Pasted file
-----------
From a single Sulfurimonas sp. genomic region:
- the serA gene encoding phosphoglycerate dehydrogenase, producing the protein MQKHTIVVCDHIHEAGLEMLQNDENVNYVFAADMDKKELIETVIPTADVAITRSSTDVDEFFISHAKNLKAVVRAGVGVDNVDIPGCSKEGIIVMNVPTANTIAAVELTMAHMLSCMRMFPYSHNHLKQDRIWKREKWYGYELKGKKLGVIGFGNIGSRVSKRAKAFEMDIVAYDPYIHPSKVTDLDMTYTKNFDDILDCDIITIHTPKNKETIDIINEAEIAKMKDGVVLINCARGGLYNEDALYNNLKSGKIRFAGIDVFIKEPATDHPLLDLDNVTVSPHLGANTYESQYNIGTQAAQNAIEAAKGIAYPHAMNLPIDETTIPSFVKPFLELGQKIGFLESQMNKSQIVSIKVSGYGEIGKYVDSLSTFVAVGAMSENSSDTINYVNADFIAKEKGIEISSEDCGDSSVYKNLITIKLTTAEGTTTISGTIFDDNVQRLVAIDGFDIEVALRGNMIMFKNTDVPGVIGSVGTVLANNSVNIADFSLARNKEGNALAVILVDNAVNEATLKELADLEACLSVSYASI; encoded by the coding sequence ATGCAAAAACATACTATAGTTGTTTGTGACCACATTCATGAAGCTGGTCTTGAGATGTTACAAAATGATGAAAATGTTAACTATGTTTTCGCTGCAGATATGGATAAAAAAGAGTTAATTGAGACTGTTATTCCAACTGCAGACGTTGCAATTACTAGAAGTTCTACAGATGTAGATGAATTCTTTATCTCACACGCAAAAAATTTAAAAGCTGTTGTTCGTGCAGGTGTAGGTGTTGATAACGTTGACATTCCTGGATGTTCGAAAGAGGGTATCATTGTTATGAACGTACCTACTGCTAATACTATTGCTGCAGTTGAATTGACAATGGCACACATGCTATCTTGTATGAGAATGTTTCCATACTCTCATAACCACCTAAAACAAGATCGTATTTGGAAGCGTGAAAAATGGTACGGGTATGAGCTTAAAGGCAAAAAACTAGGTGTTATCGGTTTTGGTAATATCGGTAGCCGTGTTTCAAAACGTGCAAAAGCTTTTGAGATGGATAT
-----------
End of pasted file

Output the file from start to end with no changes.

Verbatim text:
From a single Sulfurimonas sp. genomic region:
- the serA gene encoding phosphoglycerate dehydrogenase, producing the protein MQKHTIVVCDHIHEAGLEMLQNDENVNYVFAADMDKKELIETVIPTADVAITRSSTDVDEFFISHAKNLKAVVRAGVGVDNVDIPGCSKEGIIVMNVPTANTIAAVELTMAHMLSCMRMFPYSHNHLKQDRIWKREKWYGYELKGKKLGVIGFGNIGSRVSKRAKAFEMDIVAYDPYIHPSKVTDLDMTYTKNFDDILDCDIITIHTPKNKETIDIINEAEIAKMKDGVVLINCARGGLYNEDALYNNLKSGKIRFAGIDVFIKEPATDHPLLDLDNVTVSPHLGANTYESQYNIGTQAAQNAIEAAKGIAYPHAMNLPIDETTIPSFVKPFLELGQKIGFLESQMNKSQIVSIKVSGYGEIGKYVDSLSTFVAVGAMSENSSDTINYVNADFIAKEKGIEISSEDCGDSSVYKNLITIKLTTAEGTTTISGTIFDDNVQRLVAIDGFDIEVALRGNMIMFKNTDVPGVIGSVGTVLANNSVNIADFSLARNKEGNALAVILVDNAVNEATLKELADLEACLSVSYASI; encoded by the coding sequence ATGCAAAAACATACTATAGTTGTTTGTGACCACATTCATGAAGCTGGTCTTGAGATGTTACAAAATGATGAAAATGTTAACTATGTTTTCGCTGCAGATATGGATAAAAAAGAGTTAATTGAGACTGTTATTCCAACTGCAGACGTTGCAATTACTAGAAGTTCTACAGATGTAGATGAATTCTTTATCTCACACGCAAAAAATTTAAAAGCTGTTGTTCGTGCAGGTGTAGGTGTTGATAACGTTGACATTCCTGGATGTTCGAAAGAGGGTATCATTGTTATGAACGTACCTACTGCTAATACTATTGCTGCAGTTGAATTGACAATGGCACACATGCTATCTTGTATGAGAATGTTTCCATACTCTCATAACCACCTAAAACAAGATCGTATTTGGAAGCGTGAAAAATGGTACGGGTATGAGCTTAAAGGCAAAAAACTAGGTGTTATCGGTTTTGGTAATATCGGTAGCCGTGTTTCAAAACGTGCAAAAGCTTTTGAGATGGATAT